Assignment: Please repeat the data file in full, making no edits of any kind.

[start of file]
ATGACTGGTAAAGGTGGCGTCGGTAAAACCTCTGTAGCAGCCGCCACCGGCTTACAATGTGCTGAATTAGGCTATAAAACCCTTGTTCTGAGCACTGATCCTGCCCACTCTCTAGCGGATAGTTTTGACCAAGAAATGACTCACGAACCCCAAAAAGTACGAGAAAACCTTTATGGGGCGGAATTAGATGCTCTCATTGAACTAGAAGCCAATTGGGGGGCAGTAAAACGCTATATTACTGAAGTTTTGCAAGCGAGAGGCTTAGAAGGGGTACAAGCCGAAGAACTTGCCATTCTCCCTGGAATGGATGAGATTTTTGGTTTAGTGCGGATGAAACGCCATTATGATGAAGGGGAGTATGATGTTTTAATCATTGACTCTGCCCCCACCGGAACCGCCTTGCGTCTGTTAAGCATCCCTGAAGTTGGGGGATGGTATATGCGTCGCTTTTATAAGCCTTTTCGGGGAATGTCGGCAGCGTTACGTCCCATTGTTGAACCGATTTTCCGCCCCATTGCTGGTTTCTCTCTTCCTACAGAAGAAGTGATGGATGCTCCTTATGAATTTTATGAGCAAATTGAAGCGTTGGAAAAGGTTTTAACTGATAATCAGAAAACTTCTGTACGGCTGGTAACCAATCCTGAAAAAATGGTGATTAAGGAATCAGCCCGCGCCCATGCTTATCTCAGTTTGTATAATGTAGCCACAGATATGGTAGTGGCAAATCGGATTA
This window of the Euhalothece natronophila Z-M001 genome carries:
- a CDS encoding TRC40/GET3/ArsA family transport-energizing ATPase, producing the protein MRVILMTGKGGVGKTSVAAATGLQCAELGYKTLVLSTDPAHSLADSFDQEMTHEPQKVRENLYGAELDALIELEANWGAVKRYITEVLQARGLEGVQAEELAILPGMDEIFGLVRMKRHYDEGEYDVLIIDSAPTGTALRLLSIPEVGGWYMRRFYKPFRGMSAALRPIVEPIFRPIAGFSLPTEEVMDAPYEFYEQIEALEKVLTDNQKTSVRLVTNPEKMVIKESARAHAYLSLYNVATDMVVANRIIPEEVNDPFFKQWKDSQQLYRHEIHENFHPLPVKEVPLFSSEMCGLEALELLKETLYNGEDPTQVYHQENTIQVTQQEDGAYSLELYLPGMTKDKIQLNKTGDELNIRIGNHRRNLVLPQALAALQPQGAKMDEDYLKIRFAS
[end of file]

ATGACTGGTAAAGGTGGCGTCGGTAAAACCTCTGTAGCAGCCGCCACCGGCTTACAATGTGCTGAATTAGGCTATAAAACCCTTGTTCTGAGCACTGATCCTGCCCACTCTCTAGCGGATAGTTTTGACCAAGAAATGACTCACGAACCCCAAAAAGTACGAGAAAACCTTTATGGGGCGGAATTAGATGCTCTCATTGAACTAGAAGCCAATTGGGGGGCAGTAAAACGCTATATTACTGAAGTTTTGCAAGCGAGAGGCTTAGAAGGGGTACAAGCCGAAGAACTTGCCATTCTCCCTGGAATGGATGAGATTTTTGGTTTAGTGCGGATGAAACGCCATTATGATGAAGGGGAGTATGATGTTTTAATCATTGACTCTGCCCCCACCGGAACCGCCTTGCGTCTGTTAAGCATCCCTGAAGTTGGGGGATGGTATATGCGTCGCTTTTATAAGCCTTTTCGGGGAATGTCGGCAGCGTTACGTCCCATTGTTGAACCGATTTTCCGCCCCATTGCTGGTTTCTCTCTTCCTACAGAAGAAGTGATGGATGCTCCTTATGAATTTTATGAGCAAATTGAAGCGTTGGAAAAGGTTTTAACTGATAATCAGAAAACTTCTGTACGGCTGGTAACCAATCCTGAAAAAATGGTGATTAAGGAATCAGCCCGCGCCCATGCTTATCTCAGTTTGTATAATGTAGCCACAGATATGGTAGTGGCAAATCGGATTA
This window of the Euhalothece natronophila Z-M001 genome carries:
- a CDS encoding TRC40/GET3/ArsA family transport-energizing ATPase, producing the protein MRVILMTGKGGVGKTSVAAATGLQCAELGYKTLVLSTDPAHSLADSFDQEMTHEPQKVRENLYGAELDALIELEANWGAVKRYITEVLQARGLEGVQAEELAILPGMDEIFGLVRMKRHYDEGEYDVLIIDSAPTGTALRLLSIPEVGGWYMRRFYKPFRGMSAALRPIVEPIFRPIAGFSLPTEEVMDAPYEFYEQIEALEKVLTDNQKTSVRLVTNPEKMVIKESARAHAYLSLYNVATDMVVANRIIPEEVNDPFFKQWKDSQQLYRHEIHENFHPLPVKEVPLFSSEMCGLEALELLKETLYNGEDPTQVYHQENTIQVTQQEDGAYSLELYLPGMTKDKIQLNKTGDELNIRIGNHRRNLVLPQALAALQPQGAKMDEDYLKIRFAS